Peugeot could replace Audi at Le Mans
Audi is putting an end to its endurance racing program to focus on Formula E, leaving only Porsche and Toyota in the LMP1 class of the World Endurance Championship (WEC). Many in the world of racing are asking Paris-based Peugeot to return to the category in order to fill the empty spot.
Peugeot is seen as the ideal competitor because it has a long history of competing in endurance events. It won the 24 Hours of Le Mans on several occasions, and the 905 famously hit 251 mph on the Mulsanne Straight before race organizers installed chicanes. However, the automaker ended all prototype racing activities when it found itself in dire financial straits in 2012.
Members of the company’s top brass are open to the idea of returning to endurance racing’s top category, which is hardly a surprise considering CEO Carlos Tavares is a huge motorsport enthusiast. However, Automotive News Europe reports they are realistic about the cost of racing at that level, and they explain that three key conditions must be met.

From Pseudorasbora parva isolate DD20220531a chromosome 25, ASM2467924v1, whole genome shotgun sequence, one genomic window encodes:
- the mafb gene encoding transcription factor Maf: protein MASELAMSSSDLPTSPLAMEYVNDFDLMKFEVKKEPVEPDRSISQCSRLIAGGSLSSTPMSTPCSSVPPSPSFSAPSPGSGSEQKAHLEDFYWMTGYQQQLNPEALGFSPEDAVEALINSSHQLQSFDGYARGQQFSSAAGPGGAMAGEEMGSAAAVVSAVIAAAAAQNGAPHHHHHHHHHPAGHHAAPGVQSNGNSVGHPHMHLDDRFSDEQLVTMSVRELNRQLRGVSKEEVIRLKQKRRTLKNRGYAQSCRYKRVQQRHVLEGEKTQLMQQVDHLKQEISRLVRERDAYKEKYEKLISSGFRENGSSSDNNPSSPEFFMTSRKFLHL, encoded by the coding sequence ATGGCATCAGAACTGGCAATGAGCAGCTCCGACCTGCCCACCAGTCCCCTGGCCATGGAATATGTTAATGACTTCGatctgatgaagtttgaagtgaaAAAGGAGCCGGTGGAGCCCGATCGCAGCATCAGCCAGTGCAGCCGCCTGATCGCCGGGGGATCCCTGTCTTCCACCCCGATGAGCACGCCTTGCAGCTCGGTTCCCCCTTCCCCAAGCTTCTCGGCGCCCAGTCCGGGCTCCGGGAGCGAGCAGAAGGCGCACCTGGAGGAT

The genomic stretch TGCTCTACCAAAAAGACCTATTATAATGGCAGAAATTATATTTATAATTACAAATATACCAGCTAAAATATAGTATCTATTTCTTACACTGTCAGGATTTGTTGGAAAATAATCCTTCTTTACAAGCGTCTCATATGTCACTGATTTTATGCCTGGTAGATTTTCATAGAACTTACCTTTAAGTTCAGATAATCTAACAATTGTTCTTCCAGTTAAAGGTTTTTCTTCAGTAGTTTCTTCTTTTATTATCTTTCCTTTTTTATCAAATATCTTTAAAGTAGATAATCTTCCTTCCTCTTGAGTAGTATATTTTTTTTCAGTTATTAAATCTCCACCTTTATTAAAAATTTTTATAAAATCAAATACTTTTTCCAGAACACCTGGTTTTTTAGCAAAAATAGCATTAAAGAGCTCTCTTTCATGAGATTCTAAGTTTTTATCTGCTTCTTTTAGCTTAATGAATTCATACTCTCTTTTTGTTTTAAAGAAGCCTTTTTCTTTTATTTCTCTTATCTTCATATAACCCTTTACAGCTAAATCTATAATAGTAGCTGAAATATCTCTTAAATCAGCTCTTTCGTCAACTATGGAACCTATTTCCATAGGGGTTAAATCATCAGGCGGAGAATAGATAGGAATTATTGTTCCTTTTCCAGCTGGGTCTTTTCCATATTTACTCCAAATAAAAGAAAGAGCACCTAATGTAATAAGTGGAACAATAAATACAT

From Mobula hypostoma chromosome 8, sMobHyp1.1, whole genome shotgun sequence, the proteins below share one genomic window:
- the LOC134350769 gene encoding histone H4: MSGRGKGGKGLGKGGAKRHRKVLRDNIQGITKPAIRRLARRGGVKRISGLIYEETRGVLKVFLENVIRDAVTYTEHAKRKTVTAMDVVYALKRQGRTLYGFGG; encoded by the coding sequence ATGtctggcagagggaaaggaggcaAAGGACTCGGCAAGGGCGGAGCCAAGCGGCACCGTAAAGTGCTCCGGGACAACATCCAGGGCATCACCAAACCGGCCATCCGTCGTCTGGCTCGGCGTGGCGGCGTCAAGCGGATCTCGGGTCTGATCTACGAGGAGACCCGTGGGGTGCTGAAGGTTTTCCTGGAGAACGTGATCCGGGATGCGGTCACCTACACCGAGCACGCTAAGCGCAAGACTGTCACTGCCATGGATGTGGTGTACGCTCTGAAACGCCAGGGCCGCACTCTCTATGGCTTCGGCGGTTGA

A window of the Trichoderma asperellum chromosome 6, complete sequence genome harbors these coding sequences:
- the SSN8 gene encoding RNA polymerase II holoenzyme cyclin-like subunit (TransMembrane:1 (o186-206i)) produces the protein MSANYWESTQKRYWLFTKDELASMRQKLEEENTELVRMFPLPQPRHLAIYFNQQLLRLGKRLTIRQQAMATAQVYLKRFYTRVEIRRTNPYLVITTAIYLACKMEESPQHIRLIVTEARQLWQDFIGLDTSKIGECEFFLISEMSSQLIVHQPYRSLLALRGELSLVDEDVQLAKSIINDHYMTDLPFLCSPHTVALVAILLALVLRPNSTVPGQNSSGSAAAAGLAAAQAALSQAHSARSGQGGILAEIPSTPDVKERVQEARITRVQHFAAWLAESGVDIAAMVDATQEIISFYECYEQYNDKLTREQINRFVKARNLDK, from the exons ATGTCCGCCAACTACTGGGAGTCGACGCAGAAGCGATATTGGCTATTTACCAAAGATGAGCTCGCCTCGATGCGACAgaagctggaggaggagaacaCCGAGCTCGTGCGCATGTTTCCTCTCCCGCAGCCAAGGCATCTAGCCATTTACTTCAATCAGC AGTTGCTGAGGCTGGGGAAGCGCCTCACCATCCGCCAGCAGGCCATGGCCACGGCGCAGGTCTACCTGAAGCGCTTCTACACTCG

First, the brand needs to improve its financial situation. Second, it needs to put a limit how much it spends to develop a car. Third, it needs to be given enough time to build a car capable of competing against Porsche and Toyota, which have been fine-tuning their race cars for years.
Peugeot is currently focused on winning next month’s Dakar Rally, so we’re unlikely to see a lion-badged prototype on the starting grid of next year’s 24 Hours of Le Mans.
Note: Peugeot 908 HDi FAP pictured.